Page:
January 13, 2016

Just Because You Can, Doesn’t Mean You Should

By Bryan K. Wheelock, Principal

In Ethicon Endo-Surgery, Inc. v. Covidien LP, [2014-1771](January 13, 2016), the Federal Circuit held that the same panel of the PTAB can make the decision to institute an IPR and the final written decision, and that the PTAB did not err in finding the claims obvious.

The Federal Circuit held that neither the statute nor the Constitution precludes the same panel of the Board that made the decision to institute inter partes review from making the final determination, rejecting Ethicon’s challenge that this process raises “serious due process concerns.”  The Federal Circuit said that combining the decision to institute with the final decision in a single panel is less problematic than other procedures approved by the Supreme Court. The Federal Circuit said that both the decision to institute and the final decision are adjudicatory decisions that do not involve combining investigative and/or prosecutorial functions with an adjudicatory function, and found the procedure directly analogous to a district court determining whether there is “a likelihood of success on the merits” and then later deciding the merits of a case.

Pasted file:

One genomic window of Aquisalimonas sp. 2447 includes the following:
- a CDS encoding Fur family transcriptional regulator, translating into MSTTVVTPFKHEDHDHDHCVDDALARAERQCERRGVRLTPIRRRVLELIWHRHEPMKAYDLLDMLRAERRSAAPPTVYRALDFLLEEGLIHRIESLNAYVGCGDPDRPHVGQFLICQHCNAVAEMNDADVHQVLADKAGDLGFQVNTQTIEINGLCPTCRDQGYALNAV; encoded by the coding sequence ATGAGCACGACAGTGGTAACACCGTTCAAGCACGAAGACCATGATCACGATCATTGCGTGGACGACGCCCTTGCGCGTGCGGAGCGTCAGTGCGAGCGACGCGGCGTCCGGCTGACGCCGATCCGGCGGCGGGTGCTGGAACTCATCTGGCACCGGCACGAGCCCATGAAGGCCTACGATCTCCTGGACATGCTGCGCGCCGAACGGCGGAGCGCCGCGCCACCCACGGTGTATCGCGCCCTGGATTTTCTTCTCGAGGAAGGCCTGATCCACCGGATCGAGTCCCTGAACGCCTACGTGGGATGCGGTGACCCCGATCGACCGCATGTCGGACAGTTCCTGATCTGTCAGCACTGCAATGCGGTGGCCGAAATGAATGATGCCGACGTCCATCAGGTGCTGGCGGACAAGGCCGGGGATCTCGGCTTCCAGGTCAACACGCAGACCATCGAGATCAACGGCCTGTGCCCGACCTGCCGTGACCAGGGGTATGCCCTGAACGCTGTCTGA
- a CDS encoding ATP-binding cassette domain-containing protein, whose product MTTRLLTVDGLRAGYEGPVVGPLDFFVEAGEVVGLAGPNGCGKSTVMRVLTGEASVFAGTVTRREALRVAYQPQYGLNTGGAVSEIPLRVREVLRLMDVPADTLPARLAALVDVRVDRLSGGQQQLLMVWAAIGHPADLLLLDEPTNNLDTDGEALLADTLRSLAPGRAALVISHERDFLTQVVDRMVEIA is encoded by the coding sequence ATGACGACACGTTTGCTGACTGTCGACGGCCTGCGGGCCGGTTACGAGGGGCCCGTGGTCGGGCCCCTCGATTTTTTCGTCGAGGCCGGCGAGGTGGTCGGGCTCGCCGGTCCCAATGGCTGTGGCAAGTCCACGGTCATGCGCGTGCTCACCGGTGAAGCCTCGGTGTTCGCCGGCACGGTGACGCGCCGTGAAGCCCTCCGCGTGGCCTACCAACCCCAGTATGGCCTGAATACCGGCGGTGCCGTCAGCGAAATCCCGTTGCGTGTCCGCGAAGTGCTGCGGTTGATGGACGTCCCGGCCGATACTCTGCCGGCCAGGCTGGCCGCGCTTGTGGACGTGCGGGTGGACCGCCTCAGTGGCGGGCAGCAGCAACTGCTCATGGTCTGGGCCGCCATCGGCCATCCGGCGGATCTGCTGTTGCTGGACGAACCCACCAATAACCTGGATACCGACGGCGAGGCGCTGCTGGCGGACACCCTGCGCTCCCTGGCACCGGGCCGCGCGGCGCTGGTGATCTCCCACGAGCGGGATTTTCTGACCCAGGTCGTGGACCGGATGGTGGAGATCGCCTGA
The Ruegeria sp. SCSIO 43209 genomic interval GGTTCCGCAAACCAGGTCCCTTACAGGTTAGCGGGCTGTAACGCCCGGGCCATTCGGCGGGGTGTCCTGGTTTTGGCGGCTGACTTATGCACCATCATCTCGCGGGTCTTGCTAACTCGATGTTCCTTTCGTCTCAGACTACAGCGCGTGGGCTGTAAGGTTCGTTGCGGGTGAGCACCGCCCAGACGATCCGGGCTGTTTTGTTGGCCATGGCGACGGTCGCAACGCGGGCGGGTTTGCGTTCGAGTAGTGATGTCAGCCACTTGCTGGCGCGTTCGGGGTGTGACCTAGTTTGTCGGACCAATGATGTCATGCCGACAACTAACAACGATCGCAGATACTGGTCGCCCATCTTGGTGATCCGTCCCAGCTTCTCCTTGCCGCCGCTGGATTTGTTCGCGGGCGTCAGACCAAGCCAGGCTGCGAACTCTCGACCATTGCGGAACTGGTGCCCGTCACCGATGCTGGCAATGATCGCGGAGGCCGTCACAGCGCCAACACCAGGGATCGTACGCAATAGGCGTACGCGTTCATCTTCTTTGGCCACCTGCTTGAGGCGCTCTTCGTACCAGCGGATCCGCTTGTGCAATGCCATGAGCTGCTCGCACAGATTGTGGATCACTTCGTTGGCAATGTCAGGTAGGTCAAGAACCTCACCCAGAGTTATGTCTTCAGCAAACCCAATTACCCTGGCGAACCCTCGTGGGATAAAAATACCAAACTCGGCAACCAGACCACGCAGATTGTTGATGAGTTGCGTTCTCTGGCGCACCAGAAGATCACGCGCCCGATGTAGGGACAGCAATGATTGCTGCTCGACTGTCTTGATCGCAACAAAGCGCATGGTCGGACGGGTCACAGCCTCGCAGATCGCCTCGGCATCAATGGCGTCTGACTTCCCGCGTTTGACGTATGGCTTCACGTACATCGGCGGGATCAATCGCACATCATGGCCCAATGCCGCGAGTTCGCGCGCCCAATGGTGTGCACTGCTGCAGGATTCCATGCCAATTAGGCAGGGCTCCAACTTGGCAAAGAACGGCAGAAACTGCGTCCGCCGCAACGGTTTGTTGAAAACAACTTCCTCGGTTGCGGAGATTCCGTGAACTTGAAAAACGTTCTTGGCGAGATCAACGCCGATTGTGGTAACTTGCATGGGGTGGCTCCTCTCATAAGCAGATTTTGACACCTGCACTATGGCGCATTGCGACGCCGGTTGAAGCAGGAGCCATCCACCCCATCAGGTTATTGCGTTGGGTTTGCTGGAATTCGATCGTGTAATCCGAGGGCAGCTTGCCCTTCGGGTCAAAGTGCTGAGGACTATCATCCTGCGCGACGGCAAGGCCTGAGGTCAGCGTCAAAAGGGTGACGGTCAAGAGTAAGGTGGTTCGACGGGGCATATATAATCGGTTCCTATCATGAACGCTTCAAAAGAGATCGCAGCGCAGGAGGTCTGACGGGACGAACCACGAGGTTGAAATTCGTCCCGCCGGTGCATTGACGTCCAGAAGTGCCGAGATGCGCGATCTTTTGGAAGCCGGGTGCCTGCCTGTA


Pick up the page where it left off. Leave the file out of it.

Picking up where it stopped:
Even if not Constitutionally infirm, a procedure that requires a panel of the Board to decide to institute without receiving evidence from the patent owner, and then deciding whether they were wrong does seem to be biased against the Patent Owner.  The USPTO proposed a pilot program, under which an IPR trial will be conducted by a panel of three APJs, two of whom were not involved in the determination to institute the IPR.  The USPTO published a request for comments in the Federal Register on August 25, 2015, seeking public comment on the proposed pilot program, and the comment deadline was later extended to November 18, 2015.  The AIPLA weighed-in in favor of the change, noting that it would remove the actual or perceived bias in the process.